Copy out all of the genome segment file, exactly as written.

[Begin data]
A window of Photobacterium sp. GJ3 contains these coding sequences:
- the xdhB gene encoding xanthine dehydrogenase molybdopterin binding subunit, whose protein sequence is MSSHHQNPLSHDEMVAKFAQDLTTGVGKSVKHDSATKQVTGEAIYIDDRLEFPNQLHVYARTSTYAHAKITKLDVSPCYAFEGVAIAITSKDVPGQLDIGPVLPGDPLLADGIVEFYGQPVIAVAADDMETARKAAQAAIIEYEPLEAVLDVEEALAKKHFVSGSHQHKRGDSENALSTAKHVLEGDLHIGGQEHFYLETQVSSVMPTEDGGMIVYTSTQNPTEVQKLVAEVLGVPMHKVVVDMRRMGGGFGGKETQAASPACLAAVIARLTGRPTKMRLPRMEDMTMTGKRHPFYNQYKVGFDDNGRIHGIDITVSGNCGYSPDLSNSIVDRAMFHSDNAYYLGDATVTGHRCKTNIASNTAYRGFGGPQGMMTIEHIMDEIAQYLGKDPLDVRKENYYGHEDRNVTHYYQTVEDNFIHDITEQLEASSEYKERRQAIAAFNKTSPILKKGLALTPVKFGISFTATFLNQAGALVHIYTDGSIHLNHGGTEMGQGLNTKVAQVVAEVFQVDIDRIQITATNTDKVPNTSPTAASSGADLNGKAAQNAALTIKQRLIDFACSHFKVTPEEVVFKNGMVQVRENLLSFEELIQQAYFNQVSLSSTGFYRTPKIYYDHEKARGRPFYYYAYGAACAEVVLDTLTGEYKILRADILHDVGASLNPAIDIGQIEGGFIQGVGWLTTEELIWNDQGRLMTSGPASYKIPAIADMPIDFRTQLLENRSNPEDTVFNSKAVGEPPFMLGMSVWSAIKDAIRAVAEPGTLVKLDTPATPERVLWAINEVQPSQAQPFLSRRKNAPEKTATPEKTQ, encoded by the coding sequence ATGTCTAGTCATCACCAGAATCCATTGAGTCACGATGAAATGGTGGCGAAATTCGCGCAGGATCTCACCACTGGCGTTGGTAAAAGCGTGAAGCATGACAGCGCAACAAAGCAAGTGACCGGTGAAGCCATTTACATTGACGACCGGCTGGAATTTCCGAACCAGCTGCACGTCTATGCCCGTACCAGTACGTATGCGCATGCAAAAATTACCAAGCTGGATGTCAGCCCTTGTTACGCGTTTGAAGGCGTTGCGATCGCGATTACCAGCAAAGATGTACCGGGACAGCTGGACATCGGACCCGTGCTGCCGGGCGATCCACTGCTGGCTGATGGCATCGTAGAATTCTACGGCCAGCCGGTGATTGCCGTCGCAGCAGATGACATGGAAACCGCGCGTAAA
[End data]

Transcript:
A window of Photobacterium sp. GJ3 contains these coding sequences:
- the xdhB gene encoding xanthine dehydrogenase molybdopterin binding subunit, whose protein sequence is MSSHHQNPLSHDEMVAKFAQDLTTGVGKSVKHDSATKQVTGEAIYIDDRLEFPNQLHVYARTSTYAHAKITKLDVSPCYAFEGVAIAITSKDVPGQLDIGPVLPGDPLLADGIVEFYGQPVIAVAADDMETARKAAQAAIIEYEPLEAVLDVEEALAKKHFVSGSHQHKRGDSENALSTAKHVLEGDLHIGGQEHFYLETQVSSVMPTEDGGMIVYTSTQNPTEVQKLVAEVLGVPMHKVVVDMRRMGGGFGGKETQAASPACLAAVIARLTGRPTKMRLPRMEDMTMTGKRHPFYNQYKVGFDDNGRIHGIDITVSGNCGYSPDLSNSIVDRAMFHSDNAYYLGDATVTGHRCKTNIASNTAYRGFGGPQGMMTIEHIMDEIAQYLGKDPLDVRKENYYGHEDRNVTHYYQTVEDNFIHDITEQLEASSEYKERRQAIAAFNKTSPILKKGLALTPVKFGISFTATFLNQAGALVHIYTDGSIHLNHGGTEMGQGLNTKVAQVVAEVFQVDIDRIQITATNTDKVPNTSPTAASSGADLNGKAAQNAALTIKQRLIDFACSHFKVTPEEVVFKNGMVQVRENLLSFEELIQQAYFNQVSLSSTGFYRTPKIYYDHEKARGRPFYYYAYGAACAEVVLDTLTGEYKILRADILHDVGASLNPAIDIGQIEGGFIQGVGWLTTEELIWNDQGRLMTSGPASYKIPAIADMPIDFRTQLLENRSNPEDTVFNSKAVGEPPFMLGMSVWSAIKDAIRAVAEPGTLVKLDTPATPERVLWAINEVQPSQAQPFLSRRKNAPEKTATPEKTQ, encoded by the coding sequence ATGTCTAGTCATCACCAGAATCCATTGAGTCACGATGAAATGGTGGCGAAATTCGCGCAGGATCTCACCACTGGCGTTGGTAAAAGCGTGAAGCATGACAGCGCAACAAAGCAAGTGACCGGTGAAGCCATTTACATTGACGACCGGCTGGAATTTCCGAACCAGCTGCACGTCTATGCCCGTACCAGTACGTATGCGCATGCAAAAATTACCAAGCTGGATGTCAGCCCTTGTTACGCGTTTGAAGGCGTTGCGATCGCGATTACCAGCAAAGATGTACCGGGACAGCTGGACATCGGACCCGTGCTGCCGGGCGATCCACTGCTGGCTGATGGCATCGTAGAATTCTACGGCCAGCCGGTGATTGCCGTCGCAGCAGATGACATGGAAACCGCGCGTAAA